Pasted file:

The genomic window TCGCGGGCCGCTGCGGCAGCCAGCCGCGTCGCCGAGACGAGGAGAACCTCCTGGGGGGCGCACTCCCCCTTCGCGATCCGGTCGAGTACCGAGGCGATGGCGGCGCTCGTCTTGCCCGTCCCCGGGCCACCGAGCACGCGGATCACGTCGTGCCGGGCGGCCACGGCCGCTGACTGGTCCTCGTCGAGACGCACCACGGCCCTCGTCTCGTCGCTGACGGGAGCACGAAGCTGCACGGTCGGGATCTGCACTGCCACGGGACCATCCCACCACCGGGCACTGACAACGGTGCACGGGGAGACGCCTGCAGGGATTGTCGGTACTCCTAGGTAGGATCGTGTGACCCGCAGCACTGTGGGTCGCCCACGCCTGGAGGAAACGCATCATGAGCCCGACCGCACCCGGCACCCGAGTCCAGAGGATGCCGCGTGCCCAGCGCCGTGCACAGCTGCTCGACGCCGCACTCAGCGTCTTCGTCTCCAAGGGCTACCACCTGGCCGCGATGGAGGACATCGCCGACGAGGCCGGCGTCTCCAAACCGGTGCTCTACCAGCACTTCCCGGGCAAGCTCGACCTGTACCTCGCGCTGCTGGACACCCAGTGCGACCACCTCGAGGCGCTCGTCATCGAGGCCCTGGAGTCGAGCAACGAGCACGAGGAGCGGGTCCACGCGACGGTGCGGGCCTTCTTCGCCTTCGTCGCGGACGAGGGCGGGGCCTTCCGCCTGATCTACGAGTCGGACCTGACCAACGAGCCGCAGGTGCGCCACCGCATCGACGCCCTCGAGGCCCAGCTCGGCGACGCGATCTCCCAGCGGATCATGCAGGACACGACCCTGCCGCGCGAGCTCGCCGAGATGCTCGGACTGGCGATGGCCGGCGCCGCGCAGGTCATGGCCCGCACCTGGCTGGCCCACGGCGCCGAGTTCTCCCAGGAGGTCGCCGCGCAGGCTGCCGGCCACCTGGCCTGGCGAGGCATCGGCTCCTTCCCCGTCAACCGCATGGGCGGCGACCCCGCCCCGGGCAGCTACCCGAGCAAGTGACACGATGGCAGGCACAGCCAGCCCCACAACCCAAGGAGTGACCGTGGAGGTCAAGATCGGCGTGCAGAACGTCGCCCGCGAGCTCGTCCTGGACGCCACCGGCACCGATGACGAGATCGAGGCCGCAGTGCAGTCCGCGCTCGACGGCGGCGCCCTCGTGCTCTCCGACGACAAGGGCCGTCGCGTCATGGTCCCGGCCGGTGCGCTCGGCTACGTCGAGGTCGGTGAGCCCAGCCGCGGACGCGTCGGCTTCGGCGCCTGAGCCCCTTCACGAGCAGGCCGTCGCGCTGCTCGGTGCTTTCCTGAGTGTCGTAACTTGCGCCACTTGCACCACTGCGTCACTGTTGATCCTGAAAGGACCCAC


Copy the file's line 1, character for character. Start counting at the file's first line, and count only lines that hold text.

The genomic window TCGCGGGCCGCTGCGGCAGCCAGCCGCGTCGCCGAGACGAGGAGAACCTCCTGGGGGGCGCACTCCCCCTTCGCGATCCGGTCGAGTACCGAGGCGATGGCGGCGCTCGTCTTGCCCGTCCCCGGGCCACCGAGCACGCGGATCACGTCGTGCCGGGCGGCCACGGCCGCTGACTGGTCCTCGTCGAGACGCACCACGGCCCTCGTCTCGTCGCTGACGGGAGCACGAAGCTGCACGGTCGGGATCTGCACTGCCACGGGACCATCCCACCACCGGGCACTGACAACGGTGCACGGGGAGACGCCTGCAGGGATTGTCGGTACTCCTAGGTAGGATCGTGTGACCCGCAGCACTGTGGGTCGCCCACGCCTGGAGGAAACGCATCATGAGCCCGACCGCACCCGGCACCCGAGTCCAGAGGATGCCGCGTGCCCAGCGCCGTGCACAGCTGCTCGACGCCGCACTCAGCGTCTTCGTCTCCAAGGGCTACCACCTGGCCGCGATGGAGGACATCGCCGACGAGGCCGGCGTCTCCAAACCGGTGCTCTACCAGCACTTCCCGGGCAAGCTCGACCTGTACCTCGCGCTGCTGGACACCCAGTGCGACCACCTCGAGGCGCTCGTCATCGAGGCCCTGGAGTCGAGCAACGAGCACGAGGAGCGGGTCCACGCGACGGTGCGGGCCTTCTTCGCCTTCGTCGCGGACGAGGGCGGGGCCTTCCGCCTGATCTACGAGTCGGACCTGACCAACGAGCCGCAGGTGCGCCACCGCATCGACGCCCTCGAGGCCCAGCTCGGCGACGCGATCTCCCAGCGGATCATGCAGGACACGACCCTGCCGCGCGAGCTCGCCGAGATGCTCGGACTGGCGATGGCCGGCGCCGCGCAGGTCATGGCCCGCACCTGGCTGGCCCACGGCGCCGAGTTCTCCCAGGAGGTCGCCGCGCAGGCTGCCGGCCACCTGGCCTGGCGAGGCATCGGCTCCTTCCCCGTCAACCGCATGGGCGGCGACCCCGCCCCGGGCAGCTACCCGAGCAAGTGACACGATGGCAGGCACAGCCAGCCCCACAACCCAAGGAGTGACCGTGGAGGTCAAGATCGGCGTGCAGAACGTCGCCCGCGAGCTCGTCCTGGACGCCACCGGCACCGATGACGAGATCGAGGCCGCAGTGCAGTCCGCGCTCGACGGCGGCGCCCTCGTGCTCTCCGACGACAAGGGCCGTCGCGTCATGGTCCCGGCCGGTGCGCTCGGCTACGTCGAGGTCGGTGAGCCCAGCCGCGGACGCGTCGGCTTCGGCGCCTGAGCCCCTTCACGAGCAGGCCGTCGCGCTGCTCGGTGCTTTCCTGAGTGTCGTAACTTGCGCCACTTGCACCACTGCGTCACTGTTGATCCTGAAAGGACCCAC